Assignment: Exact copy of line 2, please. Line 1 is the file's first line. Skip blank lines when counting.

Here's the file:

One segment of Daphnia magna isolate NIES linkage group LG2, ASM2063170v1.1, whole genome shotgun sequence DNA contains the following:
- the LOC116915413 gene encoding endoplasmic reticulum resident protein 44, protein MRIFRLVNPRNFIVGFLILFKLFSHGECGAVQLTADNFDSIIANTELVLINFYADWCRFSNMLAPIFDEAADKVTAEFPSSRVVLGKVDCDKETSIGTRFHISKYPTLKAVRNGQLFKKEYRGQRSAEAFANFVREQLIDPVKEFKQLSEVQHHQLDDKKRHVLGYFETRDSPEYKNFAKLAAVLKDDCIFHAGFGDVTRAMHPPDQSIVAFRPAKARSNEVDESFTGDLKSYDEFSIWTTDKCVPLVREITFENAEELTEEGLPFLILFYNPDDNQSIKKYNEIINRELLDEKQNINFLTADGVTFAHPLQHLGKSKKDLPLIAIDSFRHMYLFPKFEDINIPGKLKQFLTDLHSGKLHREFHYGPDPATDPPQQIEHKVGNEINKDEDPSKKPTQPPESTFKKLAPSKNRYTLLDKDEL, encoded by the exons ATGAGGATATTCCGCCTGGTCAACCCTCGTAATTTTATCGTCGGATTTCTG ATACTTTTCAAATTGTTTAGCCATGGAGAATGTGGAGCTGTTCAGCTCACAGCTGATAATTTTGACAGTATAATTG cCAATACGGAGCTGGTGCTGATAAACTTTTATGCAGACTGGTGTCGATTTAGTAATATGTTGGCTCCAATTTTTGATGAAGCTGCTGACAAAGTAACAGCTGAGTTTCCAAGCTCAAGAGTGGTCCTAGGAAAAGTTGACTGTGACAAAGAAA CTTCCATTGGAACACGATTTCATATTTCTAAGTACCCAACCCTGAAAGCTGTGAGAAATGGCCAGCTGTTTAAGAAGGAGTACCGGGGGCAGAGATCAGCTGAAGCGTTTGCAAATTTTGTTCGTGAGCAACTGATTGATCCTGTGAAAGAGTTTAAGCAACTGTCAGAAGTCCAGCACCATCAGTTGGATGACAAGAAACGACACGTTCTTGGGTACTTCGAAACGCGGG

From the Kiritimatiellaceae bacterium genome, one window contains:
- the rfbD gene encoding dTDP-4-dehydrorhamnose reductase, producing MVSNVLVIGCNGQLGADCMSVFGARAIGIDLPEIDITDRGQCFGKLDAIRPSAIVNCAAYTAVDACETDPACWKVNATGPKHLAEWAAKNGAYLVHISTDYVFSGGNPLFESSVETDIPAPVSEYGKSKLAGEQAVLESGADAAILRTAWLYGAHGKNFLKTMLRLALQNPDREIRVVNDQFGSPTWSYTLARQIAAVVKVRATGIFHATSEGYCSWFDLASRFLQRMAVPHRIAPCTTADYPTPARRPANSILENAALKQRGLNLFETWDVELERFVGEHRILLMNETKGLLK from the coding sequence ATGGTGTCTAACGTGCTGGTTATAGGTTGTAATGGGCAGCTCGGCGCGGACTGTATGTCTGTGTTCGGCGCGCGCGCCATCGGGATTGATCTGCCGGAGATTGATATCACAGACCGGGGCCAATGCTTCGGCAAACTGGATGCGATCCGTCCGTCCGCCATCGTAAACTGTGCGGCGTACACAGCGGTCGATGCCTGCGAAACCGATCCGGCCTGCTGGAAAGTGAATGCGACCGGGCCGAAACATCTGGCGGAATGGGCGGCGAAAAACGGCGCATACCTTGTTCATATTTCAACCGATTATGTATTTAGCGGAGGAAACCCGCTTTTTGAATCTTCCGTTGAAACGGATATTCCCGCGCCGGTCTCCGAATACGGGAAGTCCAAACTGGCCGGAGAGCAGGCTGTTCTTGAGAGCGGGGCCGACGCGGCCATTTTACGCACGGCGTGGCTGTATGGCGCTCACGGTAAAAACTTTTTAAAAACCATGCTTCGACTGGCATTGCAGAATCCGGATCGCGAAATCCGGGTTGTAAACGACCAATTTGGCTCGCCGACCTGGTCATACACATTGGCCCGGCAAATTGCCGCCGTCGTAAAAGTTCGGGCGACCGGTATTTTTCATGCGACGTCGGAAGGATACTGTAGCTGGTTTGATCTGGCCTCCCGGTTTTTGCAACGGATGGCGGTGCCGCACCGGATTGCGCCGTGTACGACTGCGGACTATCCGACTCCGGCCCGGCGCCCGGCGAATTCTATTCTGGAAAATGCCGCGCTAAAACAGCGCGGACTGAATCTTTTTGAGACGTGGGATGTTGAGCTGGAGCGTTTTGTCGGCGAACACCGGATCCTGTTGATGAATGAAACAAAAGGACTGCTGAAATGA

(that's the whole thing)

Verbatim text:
- the LOC116915413 gene encoding endoplasmic reticulum resident protein 44, protein MRIFRLVNPRNFIVGFLILFKLFSHGECGAVQLTADNFDSIIANTELVLINFYADWCRFSNMLAPIFDEAADKVTAEFPSSRVVLGKVDCDKETSIGTRFHISKYPTLKAVRNGQLFKKEYRGQRSAEAFANFVREQLIDPVKEFKQLSEVQHHQLDDKKRHVLGYFETRDSPEYKNFAKLAAVLKDDCIFHAGFGDVTRAMHPPDQSIVAFRPAKARSNEVDESFTGDLKSYDEFSIWTTDKCVPLVREITFENAEELTEEGLPFLILFYNPDDNQSIKKYNEIINRELLDEKQNINFLTADGVTFAHPLQHLGKSKKDLPLIAIDSFRHMYLFPKFEDINIPGKLKQFLTDLHSGKLHREFHYGPDPATDPPQQIEHKVGNEINKDEDPSKKPTQPPESTFKKLAPSKNRYTLLDKDEL, encoded by the exons ATGAGGATATTCCGCCTGGTCAACCCTCGTAATTTTATCGTCGGATTTCTG ATACTTTTCAAATTGTTTAGCCATGGAGAATGTGGAGCTGTTCAGCTCACAGCTGATAATTTTGACAGTATAATTG cCAATACGGAGCTGGTGCTGATAAACTTTTATGCAGACTGGTGTCGATTTAGTAATATGTTGGCTCCAATTTTTGATGAAGCTGCTGACAAAGTAACAGCTGAGTTTCCAAGCTCAAGAGTGGTCCTAGGAAAAGTTGACTGTGACAAAGAAA CTTCCATTGGAACACGATTTCATATTTCTAAGTACCCAACCCTGAAAGCTGTGAGAAATGGCCAGCTGTTTAAGAAGGAGTACCGGGGGCAGAGATCAGCTGAAGCGTTTGCAAATTTTGTTCGTGAGCAACTGATTGATCCTGTGAAAGAGTTTAAGCAACTGTCAGAAGTCCAGCACCATCAGTTGGATGACAAGAAACGACACGTTCTTGGGTACTTCGAAACGCGGG